State rejects B'Tselem’s appeal against closing the settler assault file

18 Sep 2011

On 31 March 2011, the State Attorney's Office informed B'Tselem that it rejected B'Tselem’s appeal against closing the file on the assault of members of the Nawaja family, near the Susiya settlement in June 2008. The file was closed in June 2009, a year after the incident, on grounds of “offender unknown.” In explaining its decision, the State Attorney's Office stated that, “Study of the investigative material showed that the persons against whom the complaint was filed denied, under police questioning, any connection to the incident. There is insufficient evidence to indicate who committed the offense. The evidence in the file is insufficient to identify the perpetrator or even to reduce the list of suspects. . .”

To view more videos from the incident click here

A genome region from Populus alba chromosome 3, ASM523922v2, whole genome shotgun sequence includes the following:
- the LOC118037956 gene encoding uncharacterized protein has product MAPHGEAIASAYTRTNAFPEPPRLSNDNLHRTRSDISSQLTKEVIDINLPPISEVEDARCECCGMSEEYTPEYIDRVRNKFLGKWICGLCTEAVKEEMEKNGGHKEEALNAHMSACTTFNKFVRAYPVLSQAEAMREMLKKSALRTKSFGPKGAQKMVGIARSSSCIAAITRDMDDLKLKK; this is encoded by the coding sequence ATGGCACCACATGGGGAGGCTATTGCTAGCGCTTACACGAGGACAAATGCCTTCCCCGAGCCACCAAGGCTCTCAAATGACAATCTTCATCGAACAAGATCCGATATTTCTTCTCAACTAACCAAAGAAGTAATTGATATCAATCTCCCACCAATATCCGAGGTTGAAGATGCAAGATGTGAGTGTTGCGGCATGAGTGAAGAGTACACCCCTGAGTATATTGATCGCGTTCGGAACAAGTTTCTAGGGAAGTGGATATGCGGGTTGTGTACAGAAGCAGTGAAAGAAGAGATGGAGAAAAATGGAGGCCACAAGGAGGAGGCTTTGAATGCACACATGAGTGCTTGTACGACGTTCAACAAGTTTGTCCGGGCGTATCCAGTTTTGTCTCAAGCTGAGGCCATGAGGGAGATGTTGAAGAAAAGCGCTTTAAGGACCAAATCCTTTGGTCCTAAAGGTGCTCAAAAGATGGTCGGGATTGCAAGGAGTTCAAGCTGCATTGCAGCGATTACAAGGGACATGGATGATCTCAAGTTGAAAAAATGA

In its appeal, B'Tselem demanded that the investigation be reopened and that the police perform basic investigative actions that had not been performed, including questioning the owner of the farm from which the assailants were suspected to have come, checking the record of cell-phone calls made by the suspects, and comparing the sticks that had been taken at the scene to those that were seized in a search of the storage room of the adjacent farm. Also, the police could have studied B'Tselem’s video footage of the assault to identify the perpetrators, even though their faces were covered. The identification could by based on bodily features, manner of walking, the clothes they wore, and so forth.

The police did not carry out elementary investigative actions and did not collect evidence that could have led to conviction of the perpetrators. Rather than criticize the police’s investigative failure and order the file to be reopened, the State Attorney's Office rejected B'Tselem’s appeal, basing its decision only on the minimal findings the police had made.

The authorities failed in their handling of the case at every stage. The assault of the Palestinians was brutal, as was evident from the video footage The failure to prosecute the offenders transmits a clear message that the authorities do not consider attacks on Palestinians sufficiently important to warrant effort to investigate them and bring the perpetrators to justice. This message is neither legal nor moral.